Were you to assure the man, who was planning to break into an establishment in order to steal, that the night watchman of that building made a practice of leaving that structure at a certain hour every evening to spend one half of an hour seeking a bite of lunch and refreshment in some nearby cafe, you would undoubtedly encourage him to go ahead and perpetrate his crime.
Were you to assure the visitor that the policemen in your city were instructed not to place parking violation tickets on those illegally parked automobiles which had out-of-state licenses upon them, you would undoubtedly encourage him to break those parking regulations.
Were you to set a plate of candy on the table before your children, were you to forbid them the right to take one piece and were you to assure them that, if they did, you would in no way and to no degree punish them, you could well expect to find some of that candy gone when you returned.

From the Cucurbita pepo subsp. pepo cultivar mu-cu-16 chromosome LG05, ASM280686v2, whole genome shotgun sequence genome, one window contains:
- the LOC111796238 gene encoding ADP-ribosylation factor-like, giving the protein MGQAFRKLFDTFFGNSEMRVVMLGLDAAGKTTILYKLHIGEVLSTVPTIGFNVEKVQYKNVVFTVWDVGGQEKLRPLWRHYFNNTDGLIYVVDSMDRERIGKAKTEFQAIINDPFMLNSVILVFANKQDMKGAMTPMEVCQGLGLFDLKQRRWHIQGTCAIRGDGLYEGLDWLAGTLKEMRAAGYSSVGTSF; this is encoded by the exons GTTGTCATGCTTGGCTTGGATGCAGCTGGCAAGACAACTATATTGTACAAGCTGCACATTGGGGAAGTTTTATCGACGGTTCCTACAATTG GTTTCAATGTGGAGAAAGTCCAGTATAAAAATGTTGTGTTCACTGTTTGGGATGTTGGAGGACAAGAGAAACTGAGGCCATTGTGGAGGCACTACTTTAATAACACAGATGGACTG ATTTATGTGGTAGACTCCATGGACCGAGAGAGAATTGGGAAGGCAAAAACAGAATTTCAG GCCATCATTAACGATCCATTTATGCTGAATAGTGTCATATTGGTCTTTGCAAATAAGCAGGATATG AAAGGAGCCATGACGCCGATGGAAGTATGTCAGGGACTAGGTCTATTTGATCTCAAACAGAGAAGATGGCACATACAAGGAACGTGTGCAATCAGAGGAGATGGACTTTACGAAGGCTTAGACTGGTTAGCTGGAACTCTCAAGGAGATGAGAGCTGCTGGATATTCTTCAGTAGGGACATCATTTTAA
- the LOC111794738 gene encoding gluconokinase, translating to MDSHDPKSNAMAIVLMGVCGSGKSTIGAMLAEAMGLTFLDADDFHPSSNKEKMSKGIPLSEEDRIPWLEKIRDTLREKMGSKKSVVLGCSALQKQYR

How, then, can we maintain what we did last time that we need not be afraid of the gospel, need not be afraid to tell our children that all the sins of all God's people are already paid for and that Christ suffered already all the punishment for which these sins call? How can we maintain that this doctrine of a full and free salvation which from beginning to end is the work of God does not make man careless and profane? How can we maintain that nothing must be put between the elect and the cross, no conditions that must yet be fulfilled, no prerequisites that still stand in the way of their coming to the blessedness already merited by the cross? We find no difficulty here and that for very good reasons which we shall now present.